This article is a slightly edited script from the video, instead of being a total rewrite because content creation is hard and I am just a fat boi working on this.
A lot of American Alfredo recipes are starting to take surface interest in food history, saying that the cream-based pasta’s original version is the creamless Pasta al Burro. The way to cook it is simple. You boil some pasta in salted water. Throw the cooked pasta into some butter and Parmigiano Reggiano cheese. Mix it around. And you get Pasta al burro e Parmigiano, which literally translates to pasta with butter and Parmigiano.
This dish is so simple to make that its other name in Naples is Pasta del Cornuto, which means cuckold’s pasta — named so because it’s so quick to prepare that an unfaithful wife can cook for her husband before he even reaches home.
Look at this dish. I want you to look deep into your soul and honestly ask yourself:
If you can buy the normal ingredients available to you in a typical supermarket, is this seriously all you’re going to eat for dinner?
Unless you’re one of those psychopaths who eat fried butter as a meal I’m assuming that you’d like to, at the very least, have some vegetables or meat. I’m not saying it doesn’t taste good, but for the Italians today, Pasta al burro is something you eat when you are sick or have nothing else in the fridge.
(On a side note, I don’t think eating butter or fat-heavy meals when sick is good according to medical evidence. I haven’t been able to find reliable studies to prove otherwise. On an anecdotal level, ethnic Asians tend to feel worse after eating a lot of butter.)
A look at the comments for the video showcasing Alfredo Alla Scrofa, the restaurant which claimed to have invented Fettuccine Alfredo, displays a dichotomy between English and Italian comments. On one side, English speakers are saying that Italian cuisine is amazing because it is simple.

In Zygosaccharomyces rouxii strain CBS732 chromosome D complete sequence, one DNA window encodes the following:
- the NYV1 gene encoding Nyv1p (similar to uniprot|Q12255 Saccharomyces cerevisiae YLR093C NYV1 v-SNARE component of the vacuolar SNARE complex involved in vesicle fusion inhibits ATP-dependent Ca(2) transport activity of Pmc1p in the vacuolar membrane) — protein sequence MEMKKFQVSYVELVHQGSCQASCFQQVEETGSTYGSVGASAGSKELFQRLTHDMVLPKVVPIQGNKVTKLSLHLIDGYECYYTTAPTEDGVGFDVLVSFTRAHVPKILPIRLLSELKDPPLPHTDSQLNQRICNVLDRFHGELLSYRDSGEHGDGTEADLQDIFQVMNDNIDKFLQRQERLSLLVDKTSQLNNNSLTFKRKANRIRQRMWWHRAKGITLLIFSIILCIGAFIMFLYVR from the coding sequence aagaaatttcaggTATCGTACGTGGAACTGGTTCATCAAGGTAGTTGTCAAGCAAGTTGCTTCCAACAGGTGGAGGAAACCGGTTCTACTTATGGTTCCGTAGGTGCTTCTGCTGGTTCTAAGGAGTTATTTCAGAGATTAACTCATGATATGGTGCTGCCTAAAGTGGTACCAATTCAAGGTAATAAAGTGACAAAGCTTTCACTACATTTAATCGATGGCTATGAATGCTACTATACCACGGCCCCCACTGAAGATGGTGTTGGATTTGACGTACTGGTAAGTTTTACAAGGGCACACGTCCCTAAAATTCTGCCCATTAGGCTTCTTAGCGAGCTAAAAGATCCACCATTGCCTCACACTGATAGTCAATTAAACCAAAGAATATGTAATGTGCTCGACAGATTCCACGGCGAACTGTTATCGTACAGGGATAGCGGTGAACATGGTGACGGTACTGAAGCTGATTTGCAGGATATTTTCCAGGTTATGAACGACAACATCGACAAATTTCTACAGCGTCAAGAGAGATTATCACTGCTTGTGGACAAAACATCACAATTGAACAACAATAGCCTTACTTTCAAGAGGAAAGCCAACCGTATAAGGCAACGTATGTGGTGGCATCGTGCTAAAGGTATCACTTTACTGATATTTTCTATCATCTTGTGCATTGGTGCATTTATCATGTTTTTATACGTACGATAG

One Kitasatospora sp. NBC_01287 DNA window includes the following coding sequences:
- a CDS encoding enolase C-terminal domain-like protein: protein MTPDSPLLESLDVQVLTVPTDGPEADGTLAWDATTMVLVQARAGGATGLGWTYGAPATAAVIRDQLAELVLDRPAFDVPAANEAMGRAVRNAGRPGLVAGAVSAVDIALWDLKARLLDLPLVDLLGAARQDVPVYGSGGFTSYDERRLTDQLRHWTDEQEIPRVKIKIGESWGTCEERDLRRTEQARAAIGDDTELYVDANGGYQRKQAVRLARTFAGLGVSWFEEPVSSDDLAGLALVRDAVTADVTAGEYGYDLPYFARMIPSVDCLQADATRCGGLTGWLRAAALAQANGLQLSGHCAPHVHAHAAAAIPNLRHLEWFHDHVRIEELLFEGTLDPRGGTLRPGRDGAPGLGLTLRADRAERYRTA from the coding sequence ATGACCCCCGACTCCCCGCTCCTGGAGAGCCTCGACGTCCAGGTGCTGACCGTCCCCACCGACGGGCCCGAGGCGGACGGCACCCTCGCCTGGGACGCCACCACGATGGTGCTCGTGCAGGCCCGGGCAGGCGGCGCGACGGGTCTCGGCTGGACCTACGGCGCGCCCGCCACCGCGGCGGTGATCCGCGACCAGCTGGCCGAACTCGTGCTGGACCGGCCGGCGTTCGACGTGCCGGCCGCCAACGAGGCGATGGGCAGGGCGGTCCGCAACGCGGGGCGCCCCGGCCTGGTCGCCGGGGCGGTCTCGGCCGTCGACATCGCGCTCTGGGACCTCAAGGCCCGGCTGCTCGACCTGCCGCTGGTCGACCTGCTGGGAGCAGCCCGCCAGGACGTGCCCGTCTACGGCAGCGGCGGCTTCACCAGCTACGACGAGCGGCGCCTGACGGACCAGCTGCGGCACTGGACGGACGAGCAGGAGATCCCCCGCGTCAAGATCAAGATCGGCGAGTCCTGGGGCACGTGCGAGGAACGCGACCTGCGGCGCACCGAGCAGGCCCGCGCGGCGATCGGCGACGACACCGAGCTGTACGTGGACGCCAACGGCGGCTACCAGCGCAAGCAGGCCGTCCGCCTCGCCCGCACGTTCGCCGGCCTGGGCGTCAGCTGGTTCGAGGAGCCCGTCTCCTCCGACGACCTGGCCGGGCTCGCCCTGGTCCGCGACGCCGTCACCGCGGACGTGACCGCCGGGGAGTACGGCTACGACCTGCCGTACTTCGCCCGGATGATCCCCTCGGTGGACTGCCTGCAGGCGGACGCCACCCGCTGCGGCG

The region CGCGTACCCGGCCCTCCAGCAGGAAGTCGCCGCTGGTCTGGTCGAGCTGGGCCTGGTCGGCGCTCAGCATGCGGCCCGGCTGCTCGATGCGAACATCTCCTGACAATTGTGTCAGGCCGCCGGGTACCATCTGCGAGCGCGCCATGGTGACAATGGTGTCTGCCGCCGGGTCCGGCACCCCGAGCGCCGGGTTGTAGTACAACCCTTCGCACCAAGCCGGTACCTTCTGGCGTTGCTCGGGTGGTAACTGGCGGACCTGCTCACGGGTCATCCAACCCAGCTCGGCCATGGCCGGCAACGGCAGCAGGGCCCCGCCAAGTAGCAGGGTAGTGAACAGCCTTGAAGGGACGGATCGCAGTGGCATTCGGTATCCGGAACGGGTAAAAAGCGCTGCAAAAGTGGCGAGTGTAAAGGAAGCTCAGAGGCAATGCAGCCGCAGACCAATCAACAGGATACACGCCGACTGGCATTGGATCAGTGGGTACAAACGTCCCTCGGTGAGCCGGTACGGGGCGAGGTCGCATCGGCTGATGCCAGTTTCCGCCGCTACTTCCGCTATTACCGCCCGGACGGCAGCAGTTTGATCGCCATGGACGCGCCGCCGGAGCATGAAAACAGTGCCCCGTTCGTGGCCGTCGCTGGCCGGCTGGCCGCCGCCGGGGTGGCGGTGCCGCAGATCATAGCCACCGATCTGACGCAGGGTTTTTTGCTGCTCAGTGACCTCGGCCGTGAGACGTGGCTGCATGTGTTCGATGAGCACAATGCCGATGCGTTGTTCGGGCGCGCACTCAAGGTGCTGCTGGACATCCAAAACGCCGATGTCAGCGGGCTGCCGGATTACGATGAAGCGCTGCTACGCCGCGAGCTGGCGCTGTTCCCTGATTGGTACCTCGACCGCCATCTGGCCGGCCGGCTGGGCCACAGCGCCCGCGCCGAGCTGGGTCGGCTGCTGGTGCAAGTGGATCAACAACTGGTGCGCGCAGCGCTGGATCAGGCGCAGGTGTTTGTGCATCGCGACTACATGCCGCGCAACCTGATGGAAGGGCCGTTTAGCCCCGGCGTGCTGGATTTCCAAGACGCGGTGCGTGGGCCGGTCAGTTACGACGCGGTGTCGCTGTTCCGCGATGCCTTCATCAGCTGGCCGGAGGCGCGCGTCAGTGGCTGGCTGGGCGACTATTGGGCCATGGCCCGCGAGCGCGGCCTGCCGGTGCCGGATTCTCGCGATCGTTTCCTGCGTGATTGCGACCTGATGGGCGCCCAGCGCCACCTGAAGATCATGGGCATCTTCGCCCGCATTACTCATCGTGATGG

And on the other, you have Italian comments laughing at the video for making such a big deal out of a simple dish. Or as one commenter called it, pasta when only the light is left in the fridge.
(The “master batch freezer” is a weird translation. The original word used is “mantecatore”, which is referring to the technique of mixing noodles with pasta water and an oily sauce to create a creamy emulsion. Assuming I’m interpreting this correctly, the comments are mocking the restaurant owner for making a big deal out of a simple technique.)
My point is, Pasta al burro is nothing special.
And… Pasta al burro is also not Alfredo.
Table of Contents
Pasta al burro from the 15th to 20th century
Contrary to any claims that Pasta al burro or Alfredo was invented around 1908, mixing noodles with butter and cheese has always been a thing since people had access to these ingredients. Much like how you’ll decide on a whim to eat fries with curry sauce instead of Ketchup for the first time, humans have always been mixing things available to them. Sometimes you get hits like Guacamole or Chilli Crab, while other times you get seafood Salad in lime-flavoured jello or Cheeseburger aspic.
It’s just what humans do. We try things and see what works and what doesn’t.
While humans are on average rather unintelligent, we still have to give our ancestors some credit and assume they were smart enough to mix butter and cheese with pasta.
And indeed, in the book, Pasta: The Story of a Universal Food written by historian Silvano Serventi and anthropologist Francoise Sabban, it is mentioned in the preface that
“Traded internationally in the Mediterranean basin from the twelfth century on — in the dry form — pasta also won a place in the finest kitchens. […] Cheese was a constant companion from the very beginning of pasta’s reign as a foodstuff, sometimes accompanied by a sprinkle of cinnamon.”
In the book, a recipe for a macaroni Venetian-style is also given by Giovanni del Turco, who lived around the turn of the 17th century. The pasta,
[turn of the 17th century]
made with pure wheat flour and milk mixed with a little lukewarm water. In a less sophisticated version, the milk is eliminated in favor of lukewarm water mixed with an egg. The macaroni are long strips or squares cut from sheets of dough “not too thin, but rather thick.” Plunged into water just till it returns to the boil, they are served seasoned with fresh butter and grated parmesan cheese and sprinkled with cinnamon.
– Pasta, the Story of a Universal Food by Silvano Serventi and Francoise Sabban, p. 237-238
These were back in the times when macaroni, derived from Maccheroni, meant either some kind of elongated pasta shape or any kind of pasta, rather than the tube shape English speakers nowadays know of. Another difference between then and currently in the 21st century is that pasta, cheese, butter and spices were expensive and only used by those who could afford them.
Martino da Como, an Italian chef considered to be unequalled in culinary skills during the 15th century, also had a recipe for Roman-style macaroni, in which he cooks pasta in fatty broth or water with fresh butter and salt, then placed on a platter with good cheese and butter and sweet spices.